Carn Kenidjack from Carn Les Boel (telephoto shot)
Carn Kenidjack is not actually very high, but it is nevertheless noticeable, sometimes from the most unexpected of places, including the Isles of Scilly. At Carn Lês Boel, seven miles (12km) from Carn Kenidjack, if you stand on a particular tumulus just off the carn (map ref SW 3578 2331), you'll see Carn Kenidjack - but move just a few paces away and it disappears from view.
However, in this research project, these two-point alignments are not counted as classic alignments. However, a survey of intervisibility will be carried out in coming years and a map will be prepared to show which sites are visible from which.
Laying down the geomantic system
The hills and coastal headlands of West Penwith form key features in the landscape and serve as the anchor-points of the alignments system, laid down from somewhere around 3500 BCE in the mid-neolithic, and hotting up in the bronze age between 2500 and 1800 BCE.
That’s when humans increasingly tampered with the land, carrying out settled agriculture, earth-moving and building projects. Things developed from there: clearings and fields appeared and, as time went on, metal smelting, construction and household consumption consumed large amounts of timber, removing many of the forests. The older field systems of Penwith, such as those around Zennor, were established by the late bronze age around 1500 BCE, at the end of the megalithic period.
Gurnard's Head and, behind, Pendeen Watch, from Carn Naun
Up to around 3500 BCE
in the mid-neolithic, people lived relatively lightly and inconspicuously on the land, and they weren't the dominant force in nature that they later became. Hilltops, trees, rocks, cliffs, wells and glades were their special places. Wood, stone and organic materials were their building materials.
They were enveloped in nature, by degrees overwhelmed by its enclosed, wooded character - though they were starting to create clearings. This is why hilltop tors and coastal headlands were important - places to get some space.
But by the bronze age, humans were impacting much more visibly, clearing land, heaving enormous stones around, constructing and re-shaping things. During the neolithic, there were clearings in the woods, but in the bronze age there were woods interspersed amongst cleared areas.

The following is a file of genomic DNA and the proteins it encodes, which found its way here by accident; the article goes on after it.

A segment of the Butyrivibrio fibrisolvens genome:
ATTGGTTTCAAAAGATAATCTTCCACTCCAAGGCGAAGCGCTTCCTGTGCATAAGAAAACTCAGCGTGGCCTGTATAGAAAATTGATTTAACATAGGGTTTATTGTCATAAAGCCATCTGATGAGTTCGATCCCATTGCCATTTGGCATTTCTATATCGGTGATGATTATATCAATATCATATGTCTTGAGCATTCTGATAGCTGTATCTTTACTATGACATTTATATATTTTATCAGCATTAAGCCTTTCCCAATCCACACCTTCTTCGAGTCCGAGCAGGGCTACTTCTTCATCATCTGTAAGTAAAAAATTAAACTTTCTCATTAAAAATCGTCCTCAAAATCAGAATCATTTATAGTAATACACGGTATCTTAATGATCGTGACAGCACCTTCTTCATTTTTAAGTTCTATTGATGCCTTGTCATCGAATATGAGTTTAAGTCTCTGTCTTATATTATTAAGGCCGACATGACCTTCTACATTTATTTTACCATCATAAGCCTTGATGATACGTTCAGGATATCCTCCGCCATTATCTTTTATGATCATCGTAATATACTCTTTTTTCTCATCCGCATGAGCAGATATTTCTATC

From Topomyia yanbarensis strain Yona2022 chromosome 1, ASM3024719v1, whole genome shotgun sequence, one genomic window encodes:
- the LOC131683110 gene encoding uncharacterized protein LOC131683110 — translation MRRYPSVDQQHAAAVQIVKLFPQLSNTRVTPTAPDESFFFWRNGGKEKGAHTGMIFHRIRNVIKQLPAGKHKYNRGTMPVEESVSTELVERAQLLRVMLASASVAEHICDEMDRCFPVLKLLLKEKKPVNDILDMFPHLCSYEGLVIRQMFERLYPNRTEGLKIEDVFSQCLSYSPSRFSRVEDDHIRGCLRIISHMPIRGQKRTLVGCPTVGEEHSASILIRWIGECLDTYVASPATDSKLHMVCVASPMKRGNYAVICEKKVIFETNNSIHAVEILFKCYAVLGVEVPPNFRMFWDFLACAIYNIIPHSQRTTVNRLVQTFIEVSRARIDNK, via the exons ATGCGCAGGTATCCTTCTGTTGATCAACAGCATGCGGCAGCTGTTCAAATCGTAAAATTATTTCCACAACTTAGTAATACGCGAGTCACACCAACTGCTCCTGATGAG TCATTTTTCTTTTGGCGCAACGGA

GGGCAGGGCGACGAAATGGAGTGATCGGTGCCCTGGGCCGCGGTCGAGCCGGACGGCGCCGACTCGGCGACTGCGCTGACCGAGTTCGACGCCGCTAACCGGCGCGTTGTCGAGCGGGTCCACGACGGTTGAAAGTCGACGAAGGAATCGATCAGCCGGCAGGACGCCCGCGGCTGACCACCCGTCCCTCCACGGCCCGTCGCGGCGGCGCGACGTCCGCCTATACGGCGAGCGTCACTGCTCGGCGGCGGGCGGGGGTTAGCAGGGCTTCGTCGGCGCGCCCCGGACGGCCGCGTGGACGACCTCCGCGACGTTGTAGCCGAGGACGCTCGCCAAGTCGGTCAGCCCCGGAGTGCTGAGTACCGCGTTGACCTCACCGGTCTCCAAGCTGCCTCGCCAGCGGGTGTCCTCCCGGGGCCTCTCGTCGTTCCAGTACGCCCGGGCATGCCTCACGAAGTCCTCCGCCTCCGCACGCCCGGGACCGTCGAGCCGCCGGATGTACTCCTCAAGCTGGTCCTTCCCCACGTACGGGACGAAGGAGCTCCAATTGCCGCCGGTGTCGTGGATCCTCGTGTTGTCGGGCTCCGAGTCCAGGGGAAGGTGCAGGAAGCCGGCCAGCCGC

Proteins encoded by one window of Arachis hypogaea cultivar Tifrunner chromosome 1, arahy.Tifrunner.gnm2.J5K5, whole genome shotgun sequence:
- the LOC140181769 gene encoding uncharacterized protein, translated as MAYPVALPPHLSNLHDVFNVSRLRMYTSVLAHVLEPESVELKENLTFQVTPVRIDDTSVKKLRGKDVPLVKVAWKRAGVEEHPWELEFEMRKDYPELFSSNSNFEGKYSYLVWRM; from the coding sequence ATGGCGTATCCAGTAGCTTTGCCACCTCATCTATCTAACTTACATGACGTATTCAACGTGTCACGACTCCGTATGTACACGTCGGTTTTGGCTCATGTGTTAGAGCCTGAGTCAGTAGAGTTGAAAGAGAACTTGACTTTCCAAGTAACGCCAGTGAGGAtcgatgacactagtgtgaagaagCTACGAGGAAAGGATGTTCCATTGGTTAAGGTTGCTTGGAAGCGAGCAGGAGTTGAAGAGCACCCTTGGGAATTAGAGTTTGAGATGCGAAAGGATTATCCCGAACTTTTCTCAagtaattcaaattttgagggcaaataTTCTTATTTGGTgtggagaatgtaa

Bronze age people also built up a worldview that was increasingly human-centred and, amongst elites and tribes, increasingly stratified. So much so that, by 1500-1200 BCE a fundamental shift was happening: a preoccupation with sacred landscape engineering shifted into a preoccupation with farming and wealth creation. In Penwith the tribes and their chiefs became quite wealthy, exchanging tin and gold for tools, food, crafts, ornaments and other gifts, developing early forms of employment, trade and patronage.
Acceptable types of sites
The kinds of sites that have been accepted as valid alignment points are the following:
- Significant hilltops, headlands, tors, carns (outcrops) and large natural rocks;
- Stone circles, quoits and menhirs;
- Holed stones, old boundary stones and other deliberately placed stones;
- Hill camps (hillforts), cliff sanctuaries (headlands) and rounds (lowland enclosures);
- Cairns, barrows and tumuli - whether chambered or solid;
- Ancient settlements, hut circles and villages - though these are less reliable as decisive points in an alignment by dint of their size and indefinite edges;
- Fogous (underground chambers) and holy wells - though these two don't seem to figure quite so much in alignments;
- Old churches and early Christian oratories and crosses.
All known locations in Penwith, around 500 of them (list here
), some no longer in existence, have been accurately placed on the map – you can zoom in close to examine their precise locations.